We need a leader who will ask what it’s all for and what does this effort and sacrifice get for the American people? If the gain is not clear, then it is simply time to go. Trump is the first post-9/11 president that we have had who can look at our wars this way because he is an outsider, he has no record to defend or ideology to support. This frees him up to look at our wars objectively and seek outside-the-box solutions to the problems the plagued the two previous presidents.
Trump’s disruption and successes resulted in most of the Republican Party rallying around him, ushering in room for new populist ideas and turning the Grand Old Party into a vibrant big tent. Unfortunately, the leaders of the Democratic Party have aggressively stamped out the voices of disruptors in their ranks, like Andrew Yang or Tulsi Gabbard, and opted for running a business-as-usual candidate, former Vice President Joe Biden. Biden being the consummate D.C. power-seeker that he is, has vowed to push the agenda of the most radical members of the left in an effort to gain their support and has chosen Kamala Harris as his running mate to show how serious he is about implementing the radical left’s agenda.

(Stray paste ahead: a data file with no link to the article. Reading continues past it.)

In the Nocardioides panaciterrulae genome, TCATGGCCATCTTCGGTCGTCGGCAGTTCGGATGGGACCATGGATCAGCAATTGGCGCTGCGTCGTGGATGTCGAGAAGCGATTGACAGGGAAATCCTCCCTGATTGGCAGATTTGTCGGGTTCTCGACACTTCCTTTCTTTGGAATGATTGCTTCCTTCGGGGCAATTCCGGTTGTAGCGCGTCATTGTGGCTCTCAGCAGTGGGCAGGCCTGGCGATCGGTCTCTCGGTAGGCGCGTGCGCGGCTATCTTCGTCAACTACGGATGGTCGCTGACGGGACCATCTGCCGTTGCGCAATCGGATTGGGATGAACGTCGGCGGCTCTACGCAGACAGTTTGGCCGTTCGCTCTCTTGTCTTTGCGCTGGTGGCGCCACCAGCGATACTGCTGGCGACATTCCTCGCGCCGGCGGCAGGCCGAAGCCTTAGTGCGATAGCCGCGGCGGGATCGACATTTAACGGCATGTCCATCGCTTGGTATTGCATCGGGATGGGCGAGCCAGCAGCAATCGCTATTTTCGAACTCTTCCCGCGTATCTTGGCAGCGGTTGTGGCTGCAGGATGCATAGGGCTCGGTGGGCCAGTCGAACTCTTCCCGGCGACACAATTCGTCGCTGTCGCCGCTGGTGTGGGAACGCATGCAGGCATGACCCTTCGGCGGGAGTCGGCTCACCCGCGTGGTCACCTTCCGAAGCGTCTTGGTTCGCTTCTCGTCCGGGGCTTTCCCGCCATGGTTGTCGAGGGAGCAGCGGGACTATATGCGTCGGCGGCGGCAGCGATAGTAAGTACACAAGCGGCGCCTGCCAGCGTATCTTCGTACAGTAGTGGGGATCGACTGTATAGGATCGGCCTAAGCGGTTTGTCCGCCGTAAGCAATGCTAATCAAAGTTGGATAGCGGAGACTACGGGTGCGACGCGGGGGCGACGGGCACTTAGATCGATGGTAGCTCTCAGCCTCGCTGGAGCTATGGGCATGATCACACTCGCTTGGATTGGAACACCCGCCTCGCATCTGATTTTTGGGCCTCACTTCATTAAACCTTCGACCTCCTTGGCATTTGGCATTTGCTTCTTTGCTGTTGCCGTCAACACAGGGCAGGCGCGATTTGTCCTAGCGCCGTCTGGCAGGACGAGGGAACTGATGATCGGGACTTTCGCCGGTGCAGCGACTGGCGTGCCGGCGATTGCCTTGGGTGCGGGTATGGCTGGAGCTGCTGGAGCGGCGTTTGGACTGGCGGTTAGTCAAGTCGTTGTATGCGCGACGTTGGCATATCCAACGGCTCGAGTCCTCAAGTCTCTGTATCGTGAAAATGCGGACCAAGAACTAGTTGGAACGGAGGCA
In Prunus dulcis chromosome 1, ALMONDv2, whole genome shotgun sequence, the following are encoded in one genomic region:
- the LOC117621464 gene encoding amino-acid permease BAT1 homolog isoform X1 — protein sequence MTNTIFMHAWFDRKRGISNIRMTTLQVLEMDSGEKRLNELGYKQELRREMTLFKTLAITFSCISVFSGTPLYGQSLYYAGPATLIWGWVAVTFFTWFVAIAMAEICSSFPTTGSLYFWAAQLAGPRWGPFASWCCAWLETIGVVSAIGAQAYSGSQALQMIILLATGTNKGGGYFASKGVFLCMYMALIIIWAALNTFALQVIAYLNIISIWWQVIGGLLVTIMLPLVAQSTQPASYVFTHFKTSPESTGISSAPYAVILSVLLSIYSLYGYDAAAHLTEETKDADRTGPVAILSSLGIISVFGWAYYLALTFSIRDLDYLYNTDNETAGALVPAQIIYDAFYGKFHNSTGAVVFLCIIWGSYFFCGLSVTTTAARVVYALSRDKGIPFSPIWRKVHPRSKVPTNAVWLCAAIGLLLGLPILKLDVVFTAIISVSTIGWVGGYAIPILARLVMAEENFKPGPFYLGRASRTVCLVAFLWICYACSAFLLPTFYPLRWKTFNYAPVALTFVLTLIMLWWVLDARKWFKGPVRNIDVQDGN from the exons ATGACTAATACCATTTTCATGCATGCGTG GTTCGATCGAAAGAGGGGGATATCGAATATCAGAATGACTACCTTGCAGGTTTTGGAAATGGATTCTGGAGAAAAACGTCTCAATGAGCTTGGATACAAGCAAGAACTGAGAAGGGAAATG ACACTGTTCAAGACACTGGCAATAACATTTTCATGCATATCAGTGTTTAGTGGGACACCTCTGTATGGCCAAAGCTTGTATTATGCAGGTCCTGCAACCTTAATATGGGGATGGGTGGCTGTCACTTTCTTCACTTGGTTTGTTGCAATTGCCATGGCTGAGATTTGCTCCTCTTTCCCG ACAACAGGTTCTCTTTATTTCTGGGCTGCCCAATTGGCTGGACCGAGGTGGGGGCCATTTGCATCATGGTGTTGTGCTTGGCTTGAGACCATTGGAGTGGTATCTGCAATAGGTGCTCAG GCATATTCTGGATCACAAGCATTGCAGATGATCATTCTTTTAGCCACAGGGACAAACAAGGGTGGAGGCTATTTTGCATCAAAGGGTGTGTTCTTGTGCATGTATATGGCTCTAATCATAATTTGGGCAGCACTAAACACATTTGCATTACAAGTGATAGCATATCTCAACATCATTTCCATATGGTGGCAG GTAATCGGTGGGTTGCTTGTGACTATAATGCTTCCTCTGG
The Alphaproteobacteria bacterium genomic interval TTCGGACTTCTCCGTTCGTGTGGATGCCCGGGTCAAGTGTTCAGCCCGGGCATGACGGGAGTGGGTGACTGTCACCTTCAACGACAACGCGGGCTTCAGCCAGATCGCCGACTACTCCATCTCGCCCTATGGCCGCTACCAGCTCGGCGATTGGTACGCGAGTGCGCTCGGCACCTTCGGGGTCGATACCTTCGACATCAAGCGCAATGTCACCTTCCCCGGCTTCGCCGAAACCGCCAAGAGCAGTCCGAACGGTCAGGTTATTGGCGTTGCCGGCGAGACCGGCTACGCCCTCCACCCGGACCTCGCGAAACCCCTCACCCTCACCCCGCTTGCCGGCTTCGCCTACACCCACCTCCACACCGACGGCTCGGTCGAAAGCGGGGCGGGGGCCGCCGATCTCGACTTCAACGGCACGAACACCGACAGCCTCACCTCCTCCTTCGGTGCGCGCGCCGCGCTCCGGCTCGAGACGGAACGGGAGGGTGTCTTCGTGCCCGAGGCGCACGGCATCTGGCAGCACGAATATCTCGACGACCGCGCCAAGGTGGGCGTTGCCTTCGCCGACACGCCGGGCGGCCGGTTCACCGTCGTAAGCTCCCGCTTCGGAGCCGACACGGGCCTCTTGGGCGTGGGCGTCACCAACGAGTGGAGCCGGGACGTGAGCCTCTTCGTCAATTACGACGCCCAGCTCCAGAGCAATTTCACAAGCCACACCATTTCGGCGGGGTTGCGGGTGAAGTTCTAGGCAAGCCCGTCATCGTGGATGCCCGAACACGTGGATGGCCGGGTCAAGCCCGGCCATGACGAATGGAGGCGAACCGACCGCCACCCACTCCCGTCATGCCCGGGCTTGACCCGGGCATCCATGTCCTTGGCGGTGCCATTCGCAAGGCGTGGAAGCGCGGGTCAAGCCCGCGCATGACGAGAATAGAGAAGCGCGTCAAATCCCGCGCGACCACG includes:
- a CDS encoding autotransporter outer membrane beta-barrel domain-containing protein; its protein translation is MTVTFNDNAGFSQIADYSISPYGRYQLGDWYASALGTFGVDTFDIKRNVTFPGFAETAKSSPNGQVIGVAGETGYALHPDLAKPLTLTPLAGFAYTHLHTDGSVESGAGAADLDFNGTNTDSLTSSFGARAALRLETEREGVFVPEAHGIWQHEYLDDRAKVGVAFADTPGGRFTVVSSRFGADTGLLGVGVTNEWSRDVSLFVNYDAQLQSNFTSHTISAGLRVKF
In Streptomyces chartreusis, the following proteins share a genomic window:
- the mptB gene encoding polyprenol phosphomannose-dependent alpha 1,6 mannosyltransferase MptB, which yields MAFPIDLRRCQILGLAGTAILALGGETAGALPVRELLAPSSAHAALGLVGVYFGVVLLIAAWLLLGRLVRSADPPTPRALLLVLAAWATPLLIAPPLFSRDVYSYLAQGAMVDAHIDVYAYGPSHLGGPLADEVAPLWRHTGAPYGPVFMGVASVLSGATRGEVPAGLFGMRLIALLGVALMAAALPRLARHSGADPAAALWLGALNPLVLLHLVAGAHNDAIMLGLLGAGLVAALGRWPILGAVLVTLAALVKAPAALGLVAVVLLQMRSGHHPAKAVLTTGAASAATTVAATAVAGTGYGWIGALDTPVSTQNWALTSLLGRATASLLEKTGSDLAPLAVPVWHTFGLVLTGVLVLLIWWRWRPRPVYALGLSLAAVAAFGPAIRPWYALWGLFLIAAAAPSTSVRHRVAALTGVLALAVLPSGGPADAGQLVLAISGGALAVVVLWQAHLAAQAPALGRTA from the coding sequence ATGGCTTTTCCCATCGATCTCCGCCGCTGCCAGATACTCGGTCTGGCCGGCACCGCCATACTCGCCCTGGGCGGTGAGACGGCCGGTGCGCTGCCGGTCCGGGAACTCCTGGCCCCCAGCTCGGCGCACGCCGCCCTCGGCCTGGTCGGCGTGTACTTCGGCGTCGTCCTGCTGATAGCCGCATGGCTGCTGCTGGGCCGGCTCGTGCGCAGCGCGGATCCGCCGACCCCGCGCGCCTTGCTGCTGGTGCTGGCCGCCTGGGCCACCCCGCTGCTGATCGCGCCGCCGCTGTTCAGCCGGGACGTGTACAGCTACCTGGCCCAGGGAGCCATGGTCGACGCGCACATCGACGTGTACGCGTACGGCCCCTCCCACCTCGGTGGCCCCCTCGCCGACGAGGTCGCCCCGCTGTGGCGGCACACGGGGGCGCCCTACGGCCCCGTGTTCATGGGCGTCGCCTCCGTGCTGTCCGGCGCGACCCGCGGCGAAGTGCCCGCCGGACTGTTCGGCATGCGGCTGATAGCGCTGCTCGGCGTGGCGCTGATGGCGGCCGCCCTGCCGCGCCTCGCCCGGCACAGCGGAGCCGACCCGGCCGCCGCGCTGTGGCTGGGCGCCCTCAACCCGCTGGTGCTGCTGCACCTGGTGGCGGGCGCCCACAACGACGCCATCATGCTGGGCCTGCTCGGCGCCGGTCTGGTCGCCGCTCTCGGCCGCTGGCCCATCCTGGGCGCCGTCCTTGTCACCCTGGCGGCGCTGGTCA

Biden and Harris’ strategy to beat Trump is far more dangerous than any typical political mudslinging. They opted to encourage radical elements rioting and looting major American cities for the past three months before making a halfhearted attempt at condemning violence. The Democrats were convinced that they could blame Trump for all the violence and did not think or care about the consequences for co-opting violent insurrectionists seeking to tear down our system.
In the Democrat’s inability to change or disrupt their own party, they allowed violent radicals to take charge. They are so desperate to make Trump look bad, they are willing to sacrifice their own constituents' safety in our major Democrat-run cities.
As we head to November the unrest on our streets and the building insurrection is hard to overlook. On one side is Trump, who has shown the ability to use force while suing for peace abroad and taking restrained steps to restore order at home.
On the other side is Biden, who can only point at Trump’s personal flaws, promising to restore an old, failed order while running cover for the radical left as they seek to destroy the foundations of our nation.
For me, the choice could not be clearer.
Joe Kent is a retired Army Special Forces chief warrant officer who served for over 20 years and completed 11 combat deployments. He is also a Gold Star husband. His wife, Navy Senior Chief Petty Officer Shannon Kent, was killed in 2019 conducting special operations against ISIS in Syria.
Editor’s note: This is an Op-Ed and as such, the opinions expressed are those of the author. If you would like to respond, or have an editorial of your own you would like to submit, please contact Military Times managing editor Howard Altman, firstname.lastname@example.org.